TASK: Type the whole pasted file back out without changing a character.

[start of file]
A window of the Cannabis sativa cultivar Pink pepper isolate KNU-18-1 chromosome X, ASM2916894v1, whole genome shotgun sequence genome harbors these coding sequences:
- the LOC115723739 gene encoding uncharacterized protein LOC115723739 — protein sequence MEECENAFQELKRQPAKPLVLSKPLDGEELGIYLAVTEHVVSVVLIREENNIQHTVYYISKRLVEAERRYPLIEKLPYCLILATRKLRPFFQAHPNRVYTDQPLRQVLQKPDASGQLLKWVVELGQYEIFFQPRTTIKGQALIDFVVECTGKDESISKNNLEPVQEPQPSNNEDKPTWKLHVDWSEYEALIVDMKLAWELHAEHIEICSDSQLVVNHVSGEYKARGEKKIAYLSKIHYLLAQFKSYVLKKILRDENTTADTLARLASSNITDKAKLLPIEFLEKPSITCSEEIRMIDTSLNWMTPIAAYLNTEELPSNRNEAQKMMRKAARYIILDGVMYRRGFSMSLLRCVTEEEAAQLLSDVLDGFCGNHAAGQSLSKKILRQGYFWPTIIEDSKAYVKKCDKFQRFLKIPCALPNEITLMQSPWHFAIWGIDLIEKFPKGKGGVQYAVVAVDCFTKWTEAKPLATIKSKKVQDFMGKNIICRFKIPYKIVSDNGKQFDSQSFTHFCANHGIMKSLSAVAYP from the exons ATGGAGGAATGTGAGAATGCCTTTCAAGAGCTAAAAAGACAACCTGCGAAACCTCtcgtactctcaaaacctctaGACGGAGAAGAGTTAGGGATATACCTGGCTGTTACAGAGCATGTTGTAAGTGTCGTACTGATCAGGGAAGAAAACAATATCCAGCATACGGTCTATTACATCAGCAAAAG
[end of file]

A window of the Cannabis sativa cultivar Pink pepper isolate KNU-18-1 chromosome X, ASM2916894v1, whole genome shotgun sequence genome harbors these coding sequences:
- the LOC115723739 gene encoding uncharacterized protein LOC115723739 — protein sequence MEECENAFQELKRQPAKPLVLSKPLDGEELGIYLAVTEHVVSVVLIREENNIQHTVYYISKRLVEAERRYPLIEKLPYCLILATRKLRPFFQAHPNRVYTDQPLRQVLQKPDASGQLLKWVVELGQYEIFFQPRTTIKGQALIDFVVECTGKDESISKNNLEPVQEPQPSNNEDKPTWKLHVDWSEYEALIVDMKLAWELHAEHIEICSDSQLVVNHVSGEYKARGEKKIAYLSKIHYLLAQFKSYVLKKILRDENTTADTLARLASSNITDKAKLLPIEFLEKPSITCSEEIRMIDTSLNWMTPIAAYLNTEELPSNRNEAQKMMRKAARYIILDGVMYRRGFSMSLLRCVTEEEAAQLLSDVLDGFCGNHAAGQSLSKKILRQGYFWPTIIEDSKAYVKKCDKFQRFLKIPCALPNEITLMQSPWHFAIWGIDLIEKFPKGKGGVQYAVVAVDCFTKWTEAKPLATIKSKKVQDFMGKNIICRFKIPYKIVSDNGKQFDSQSFTHFCANHGIMKSLSAVAYP from the exons ATGGAGGAATGTGAGAATGCCTTTCAAGAGCTAAAAAGACAACCTGCGAAACCTCtcgtactctcaaaacctctaGACGGAGAAGAGTTAGGGATATACCTGGCTGTTACAGAGCATGTTGTAAGTGTCGTACTGATCAGGGAAGAAAACAATATCCAGCATACGGTCTATTACATCAGCAAAAG